Estimating Male Fertility
In Populus tremuloides, clones are either male or female; we chose to focus only on male clones, whose fitness components were more readily measured. In contrast, many plant evolutionary studies use monoecious plants with male and female organs on the same individual ,–. In such cases, it is possible to measure all aspects of sexual function each generation, including pollen and ovule fitness. Aspen catkins produce between 50 and 100 flowers per inflorescence, with each male flower containing approximately 7–11 anthers . Recognizing the limits of field-based measures, we thus treat the average number of viable pollen grains per catkin per ramet as a proxy for the potential of each male clone to produce further sexual offspring.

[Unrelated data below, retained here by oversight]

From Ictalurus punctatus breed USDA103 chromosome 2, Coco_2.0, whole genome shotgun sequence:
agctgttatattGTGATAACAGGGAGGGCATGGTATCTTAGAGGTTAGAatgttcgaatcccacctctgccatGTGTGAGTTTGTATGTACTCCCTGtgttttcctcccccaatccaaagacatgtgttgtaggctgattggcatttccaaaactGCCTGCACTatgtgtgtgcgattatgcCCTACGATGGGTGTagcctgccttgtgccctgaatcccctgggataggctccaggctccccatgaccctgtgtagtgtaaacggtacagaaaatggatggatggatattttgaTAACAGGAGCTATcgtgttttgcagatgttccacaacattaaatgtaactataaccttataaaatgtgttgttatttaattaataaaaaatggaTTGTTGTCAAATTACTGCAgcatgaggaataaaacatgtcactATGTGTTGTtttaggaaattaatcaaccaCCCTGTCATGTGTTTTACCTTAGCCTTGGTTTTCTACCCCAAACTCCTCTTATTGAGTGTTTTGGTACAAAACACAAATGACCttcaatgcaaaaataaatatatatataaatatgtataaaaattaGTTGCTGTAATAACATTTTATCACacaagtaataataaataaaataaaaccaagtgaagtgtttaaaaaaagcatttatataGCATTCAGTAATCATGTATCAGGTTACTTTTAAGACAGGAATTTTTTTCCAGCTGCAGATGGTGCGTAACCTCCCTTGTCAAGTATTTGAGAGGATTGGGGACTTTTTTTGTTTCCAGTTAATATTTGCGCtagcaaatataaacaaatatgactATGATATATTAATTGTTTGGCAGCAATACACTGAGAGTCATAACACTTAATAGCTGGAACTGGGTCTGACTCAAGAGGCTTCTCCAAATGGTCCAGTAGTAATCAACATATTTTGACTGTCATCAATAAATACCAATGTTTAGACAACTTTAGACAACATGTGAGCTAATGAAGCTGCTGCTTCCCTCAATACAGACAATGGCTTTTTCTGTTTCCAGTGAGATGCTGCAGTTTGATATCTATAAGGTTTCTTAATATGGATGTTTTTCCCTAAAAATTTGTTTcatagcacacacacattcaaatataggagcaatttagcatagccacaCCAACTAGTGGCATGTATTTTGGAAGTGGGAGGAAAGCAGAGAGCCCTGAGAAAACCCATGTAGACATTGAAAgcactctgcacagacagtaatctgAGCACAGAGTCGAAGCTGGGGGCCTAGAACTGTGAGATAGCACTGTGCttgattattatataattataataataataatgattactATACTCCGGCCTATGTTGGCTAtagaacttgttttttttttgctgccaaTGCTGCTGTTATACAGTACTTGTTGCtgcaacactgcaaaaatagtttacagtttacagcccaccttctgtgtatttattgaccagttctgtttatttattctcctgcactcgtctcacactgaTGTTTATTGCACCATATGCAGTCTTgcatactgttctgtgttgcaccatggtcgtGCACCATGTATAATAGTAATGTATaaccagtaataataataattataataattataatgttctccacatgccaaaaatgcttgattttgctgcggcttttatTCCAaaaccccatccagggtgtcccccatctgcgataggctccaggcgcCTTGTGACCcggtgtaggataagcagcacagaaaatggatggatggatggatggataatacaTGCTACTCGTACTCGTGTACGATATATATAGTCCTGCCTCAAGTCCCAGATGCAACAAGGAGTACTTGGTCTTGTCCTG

In the spring of 2003, we collected 5 whole catkins from each individual ramet, sampling 4–6 ramets per clone in Riske Creek (Nramet = 97, Nclone = 20). Every attempt was made to ensure that the catkins had flowers that were fully open and that functional anthers were in the two-lobed condition, indicative of a staminate flower just prior to the shedding of pollen ,. To determine if, at the time of collection, the degree of flower/catkin development affected our estimates of male fertility, we noted the state of the catkin (see Figure S2 for state descriptions). Attempts were made to collect replicate catkins from different parts of the ramet crown. Given time constraints and the small size of individual flowers, we did not separate out anthers and suspend them in a mixture of lactophenol-aniline blue as is typical of pollen viability studies. Instead, whole catkins were put immediately into a tube containing lactophenol-aniline blue , and a pestle was used to mechanically free the pollen grains from the anthers. If during the mechanical mixing of anthers (from a single catkin) not all anthers were physically opened, then we are likely to have detected fewer pollen grains per catkin. This is, however, a systematic sampling error that should be present across all samples. All sample tubes were assigned a randomly generated code. These were then brought back to the lab where pollen counts and estimates of the proportion of viable pollen were assayed by two “blind observers.” A pollen grain that was unstained, collapsed, and abnormally shaped was considered non-viable. Pollen count for each ramet was estimated from a sample using a Neubauer hemocytometer and a microscope (4× objective). Estimates of the proportion of viable pollen grains were made on a standard microscope slide (at 40×), making three sweeps lengthwise along the slide and counting both viable and non-viable pollen. The average number of pollen grains counted on a slide was 1,756.